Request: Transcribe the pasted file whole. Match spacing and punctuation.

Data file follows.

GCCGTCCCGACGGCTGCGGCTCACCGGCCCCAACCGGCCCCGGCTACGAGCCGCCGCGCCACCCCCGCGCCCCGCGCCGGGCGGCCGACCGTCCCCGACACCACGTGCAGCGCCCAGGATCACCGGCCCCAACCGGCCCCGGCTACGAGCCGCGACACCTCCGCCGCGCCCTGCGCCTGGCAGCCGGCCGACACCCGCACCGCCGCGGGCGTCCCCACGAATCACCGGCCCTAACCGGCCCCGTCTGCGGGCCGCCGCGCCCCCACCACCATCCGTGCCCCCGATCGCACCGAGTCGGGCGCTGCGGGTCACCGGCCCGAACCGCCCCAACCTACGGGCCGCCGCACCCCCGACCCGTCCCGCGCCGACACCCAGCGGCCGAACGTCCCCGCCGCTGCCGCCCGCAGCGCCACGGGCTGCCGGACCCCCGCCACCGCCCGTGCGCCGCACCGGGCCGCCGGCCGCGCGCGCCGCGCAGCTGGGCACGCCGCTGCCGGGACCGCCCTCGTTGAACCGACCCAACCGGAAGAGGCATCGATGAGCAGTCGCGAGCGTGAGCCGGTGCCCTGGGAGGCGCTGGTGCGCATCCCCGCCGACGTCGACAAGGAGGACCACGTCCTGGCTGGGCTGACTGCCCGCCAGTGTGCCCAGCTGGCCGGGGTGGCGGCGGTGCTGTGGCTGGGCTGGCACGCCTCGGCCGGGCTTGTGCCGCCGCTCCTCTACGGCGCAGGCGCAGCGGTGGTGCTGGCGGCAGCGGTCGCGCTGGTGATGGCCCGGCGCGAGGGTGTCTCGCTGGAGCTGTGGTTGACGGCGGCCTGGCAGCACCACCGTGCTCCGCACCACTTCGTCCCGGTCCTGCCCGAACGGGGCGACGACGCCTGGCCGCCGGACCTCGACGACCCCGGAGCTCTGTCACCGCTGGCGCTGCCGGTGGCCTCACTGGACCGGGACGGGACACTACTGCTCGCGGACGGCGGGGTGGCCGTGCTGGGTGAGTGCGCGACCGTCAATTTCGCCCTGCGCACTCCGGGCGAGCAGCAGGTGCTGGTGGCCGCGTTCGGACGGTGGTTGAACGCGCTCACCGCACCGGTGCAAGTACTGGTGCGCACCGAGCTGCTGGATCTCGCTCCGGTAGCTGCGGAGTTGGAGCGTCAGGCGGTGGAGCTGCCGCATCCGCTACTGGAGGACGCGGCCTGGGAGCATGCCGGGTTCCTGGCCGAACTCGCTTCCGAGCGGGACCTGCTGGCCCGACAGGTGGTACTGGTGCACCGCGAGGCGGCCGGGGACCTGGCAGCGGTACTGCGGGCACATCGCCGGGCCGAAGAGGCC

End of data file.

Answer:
GCCGTCCCGACGGCTGCGGCTCACCGGCCCCAACCGGCCCCGGCTACGAGCCGCCGCGCCACCCCCGCGCCCCGCGCCGGGCGGCCGACCGTCCCCGACACCACGTGCAGCGCCCAGGATCACCGGCCCCAACCGGCCCCGGCTACGAGCCGCGACACCTCCGCCGCGCCCTGCGCCTGGCAGCCGGCCGACACCCGCACCGCCGCGGGCGTCCCCACGAATCACCGGCCCTAACCGGCCCCGTCTGCGGGCCGCCGCGCCCCCACCACCATCCGTGCCCCCGATCGCACCGAGTCGGGCGCTGCGGGTCACCGGCCCGAACCGCCCCAACCTACGGGCCGCCGCACCCCCGACCCGTCCCGCGCCGACACCCAGCGGCCGAACGTCCCCGCCGCTGCCGCCCGCAGCGCCACGGGCTGCCGGACCCCCGCCACCGCCCGTGCGCCGCACCGGGCCGCCGGCCGCGCGCGCCGCGCAGCTGGGCACGCCGCTGCCGGGACCGCCCTCGTTGAACCGACCCAACCGGAAGAGGCATCGATGAGCAGTCGCGAGCGTGAGCCGGTGCCCTGGGAGGCGCTGGTGCGCATCCCCGCCGACGTCGACAAGGAGGACCACGTCCTGGCTGGGCTGACTGCCCGCCAGTGTGCCCAGCTGGCCGGGGTGGCGGCGGTGCTGTGGCTGGGCTGGCACGCCTCGGCCGGGCTTGTGCCGCCGCTCCTCTACGGCGCAGGCGCAGCGGTGGTGCTGGCGGCAGCGGTCGCGCTGGTGATGGCCCGGCGCGAGGGTGTCTCGCTGGAGCTGTGGTTGACGGCGGCCTGGCAGCACCACCGTGCTCCGCACCACTTCGTCCCGGTCCTGCCCGAACGGGGCGACGACGCCTGGCCGCCGGACCTCGACGACCCCGGAGCTCTGTCACCGCTGGCGCTGCCGGTGGCCTCACTGGACCGGGACGGGACACTACTGCTCGCGGACGGCGGGGTGGCCGTGCTGGGTGAGTGCGCGACCGTCAATTTCGCCCTGCGCACTCCGGGCGAGCAGCAGGTGCTGGTGGCCGCGTTCGGACGGTGGTTGAACGCGCTCACCGCACCGGTGCAAGTACTGGTGCGCACCGAGCTGCTGGATCTCGCTCCGGTAGCTGCGGAGTTGGAGCGTCAGGCGGTGGAGCTGCCGCATCCGCTACTGGAGGACGCGGCCTGGGAGCATGCCGGGTTCCTGGCCGAACTCGCTTCCGAGCGGGACCTGCTGGCCCGACAGGTGGTACTGGTGCACCGCGAGGCGGCCGGGGACCTGGCAGCGGTACTGCGGGCACATCGCCGGGCCGAAGAGGCC